MediaFile

Bonnie and Yonni — Disney dynamic duo, immortalized

Bonnie and Yonni are unlikely to go down in the history books as among the nimblest of partners-in-crime. But they might have earned a prominent place among the most candid.

Accoding to U.S. prosecutors, Bonnie Hoxie — an assistant to Disney’s PR chief — and boyfried Yonni Sebbag hatched a less-than-elaborate scheme in which she gets her hands on confidential and potentially stock market-moving material   –  Disney financial information — and passes it on to Sebbag.  Like the Wall Street equivalent of a pusher, Sebbag set out to construct a network of hedge-fund consumers for that info who could  then profit off of it, according to court documents filed.

Set for life. Easy.

Thing is, on the day of the alleged crime (the release of Disney’s second quarter earnings), Hoxie — according to prosecutors — sent messages to Sebbag from her work email account and from her personal cellphone.  Several of the hedge funds contacted by Sebbag — perhaps spooked by the ever-widening fallout from the Galleon insider trading probe — went straight to the Feds. Sebbag himself got fooled by an undercover FBI agent into a face-to-face meeting in New York during which money allegedly changed hands. He told the agent he’d suspected others that had contacted him of being Feds (he was right there).

According to legal filings, Sebbag in his letter to hedge funds made no bones about what he was trying to do.

“I have access to Disney’s quarterly earnings report before its release on 05/03/10. I am willing to share this information for a fee that we can determine later,” a rather frank Sebbag wrote in his email, according to prosecutors.

from Summit Notebook:

SEC’s Schapiro says journalist job cuts worrying

Mary Schapiro, America's new top cop for the securities industry, said the current mass culling of journalists' jobs is a concern because it could reduce the number of leads that regulators get as they seek to crack down on nefarious behavior.

"It's an absolute worry for me because I think financial journalists have in many cases been the sources of some really important enforcement cases and really important discovery of practices and products that regulators should be profoundly concerned about," the chairman of the Securities and Exchange Commission told the Reuters Global Financial Regulation Summit in Washington on Tuesday.

"But for journalists having been dogged and determined and really pursuing some of these things, they might not be known to the regulators or they might not be known for a long time," she said.

from Summit Notebook:

SEC’s Schapiro shows little interest in Cox’s pet projects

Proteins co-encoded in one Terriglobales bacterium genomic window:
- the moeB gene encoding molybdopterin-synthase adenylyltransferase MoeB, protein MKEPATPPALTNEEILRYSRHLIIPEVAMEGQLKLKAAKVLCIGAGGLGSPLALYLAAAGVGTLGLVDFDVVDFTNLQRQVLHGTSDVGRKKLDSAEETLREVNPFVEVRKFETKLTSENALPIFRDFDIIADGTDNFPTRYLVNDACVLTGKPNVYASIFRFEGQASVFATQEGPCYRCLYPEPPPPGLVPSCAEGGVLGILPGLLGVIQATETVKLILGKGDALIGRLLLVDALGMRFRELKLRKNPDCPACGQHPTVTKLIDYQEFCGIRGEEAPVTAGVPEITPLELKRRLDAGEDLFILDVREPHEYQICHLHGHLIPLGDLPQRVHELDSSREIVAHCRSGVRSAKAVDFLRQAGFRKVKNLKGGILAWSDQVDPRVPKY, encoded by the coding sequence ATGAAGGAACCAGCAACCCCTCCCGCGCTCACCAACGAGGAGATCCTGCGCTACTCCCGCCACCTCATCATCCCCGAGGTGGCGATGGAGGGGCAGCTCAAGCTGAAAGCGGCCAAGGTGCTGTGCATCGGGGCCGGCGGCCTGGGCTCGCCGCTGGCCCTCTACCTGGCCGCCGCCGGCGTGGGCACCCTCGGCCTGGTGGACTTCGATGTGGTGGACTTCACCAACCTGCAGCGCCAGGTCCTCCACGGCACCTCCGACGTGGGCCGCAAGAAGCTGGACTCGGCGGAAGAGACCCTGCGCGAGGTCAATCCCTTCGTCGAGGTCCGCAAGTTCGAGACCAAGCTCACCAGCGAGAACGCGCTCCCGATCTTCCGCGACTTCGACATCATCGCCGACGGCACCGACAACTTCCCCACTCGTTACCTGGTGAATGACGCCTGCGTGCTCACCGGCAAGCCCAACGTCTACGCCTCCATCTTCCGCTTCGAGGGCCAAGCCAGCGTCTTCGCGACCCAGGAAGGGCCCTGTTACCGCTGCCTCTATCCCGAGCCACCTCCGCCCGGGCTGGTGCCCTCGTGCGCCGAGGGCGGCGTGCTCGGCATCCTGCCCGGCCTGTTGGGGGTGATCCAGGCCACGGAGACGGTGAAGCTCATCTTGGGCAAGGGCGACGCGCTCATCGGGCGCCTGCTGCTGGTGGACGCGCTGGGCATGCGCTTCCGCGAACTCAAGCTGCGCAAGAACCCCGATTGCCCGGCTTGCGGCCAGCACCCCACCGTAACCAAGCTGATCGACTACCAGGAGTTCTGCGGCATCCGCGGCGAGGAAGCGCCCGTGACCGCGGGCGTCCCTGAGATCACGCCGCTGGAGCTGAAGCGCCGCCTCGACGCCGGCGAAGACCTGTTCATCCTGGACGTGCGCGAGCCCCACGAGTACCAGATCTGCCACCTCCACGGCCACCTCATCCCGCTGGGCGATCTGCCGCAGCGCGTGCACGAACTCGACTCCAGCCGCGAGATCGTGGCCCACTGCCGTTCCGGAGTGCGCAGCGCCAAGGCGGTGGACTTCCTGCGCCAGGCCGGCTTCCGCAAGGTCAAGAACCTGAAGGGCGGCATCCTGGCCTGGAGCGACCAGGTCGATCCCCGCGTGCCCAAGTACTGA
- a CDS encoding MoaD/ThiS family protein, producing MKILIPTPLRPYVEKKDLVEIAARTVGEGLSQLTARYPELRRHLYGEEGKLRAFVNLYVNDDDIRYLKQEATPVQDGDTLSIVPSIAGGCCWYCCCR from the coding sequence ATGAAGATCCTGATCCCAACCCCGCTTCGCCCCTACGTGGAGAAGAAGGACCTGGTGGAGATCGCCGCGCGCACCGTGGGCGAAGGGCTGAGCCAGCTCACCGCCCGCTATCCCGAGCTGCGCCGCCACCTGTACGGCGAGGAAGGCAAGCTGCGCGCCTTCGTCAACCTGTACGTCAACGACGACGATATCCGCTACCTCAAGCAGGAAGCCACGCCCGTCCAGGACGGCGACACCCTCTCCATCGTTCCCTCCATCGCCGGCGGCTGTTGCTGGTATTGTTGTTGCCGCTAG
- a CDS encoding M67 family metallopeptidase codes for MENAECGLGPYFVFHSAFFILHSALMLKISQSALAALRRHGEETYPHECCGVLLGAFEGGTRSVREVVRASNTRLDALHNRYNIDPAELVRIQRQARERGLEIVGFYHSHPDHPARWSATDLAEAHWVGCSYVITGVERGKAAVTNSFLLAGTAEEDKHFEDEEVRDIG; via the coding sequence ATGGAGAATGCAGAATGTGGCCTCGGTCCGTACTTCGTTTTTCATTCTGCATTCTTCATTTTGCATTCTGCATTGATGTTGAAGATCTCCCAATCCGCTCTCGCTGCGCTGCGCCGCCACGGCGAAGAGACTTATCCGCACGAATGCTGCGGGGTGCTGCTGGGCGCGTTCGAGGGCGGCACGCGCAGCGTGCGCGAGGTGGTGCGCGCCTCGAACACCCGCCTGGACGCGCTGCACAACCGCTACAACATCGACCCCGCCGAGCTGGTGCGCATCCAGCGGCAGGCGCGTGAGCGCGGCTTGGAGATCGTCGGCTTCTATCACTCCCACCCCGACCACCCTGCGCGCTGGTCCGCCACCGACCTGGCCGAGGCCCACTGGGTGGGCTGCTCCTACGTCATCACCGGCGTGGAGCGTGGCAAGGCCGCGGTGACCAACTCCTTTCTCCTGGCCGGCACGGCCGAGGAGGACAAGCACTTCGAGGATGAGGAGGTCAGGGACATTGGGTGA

When he was chairman of the Securities and Exchange Commission, Christopher Cox got slammed by many for failing to protect investors during the worst financial crisis since the Great Depression, including missing Bernie Madoff's massive Ponzi scheme. Now, to add insult to injury, his successor is showing little interest in his pet projects concerning corporate disclosure and accounting standards, and questioning whether at least one of them is even appropriate.

Cox's interest in forcing listed companies to file financial reports using technology that makes it easier for investors to read and analyze the data became almost an obsession during his time at the SEC from August 2005 until this past January. Indeed, the SEC voted through a rule to require 500 of the largest public companies to begin filing their reports with the technology known as XBRL, or extensible business reporting language, by the middle of this year, with the rest instructed to comply over the following two years.

It is just about the last costly requirement companies want to hear about as they fight for their survival through these doom-laden times. Indeed, in the results of a national survey of CFOs and senior comptrollers conducted by accountants Grant Thornton LLP, that was issued last week, 64 percent of public companies said they had no plans to use XBRL despite the SEC mandate.

Who needs press releases anyway?

BGC Partners apparently does not. The self-described global full-service inter-dealer broker of financial instruments issued this announcement on Tuesday (via press release on the PRNewswire press release service, of course):

In compliance with the U.S. Securities and Exchange Commission’s recent guidance regarding “notice-and-access” news releases, the company plans to discontinue issuance of full-text financial news releases via a wire service and will issue only advisory press releases notifying investors when new and material information is available on its websites.

This came out a few hours after General Motors used its website to disclose news that some people might think material: It is cutting 10,000 jobs. There was no press release issued through the normal distribution services.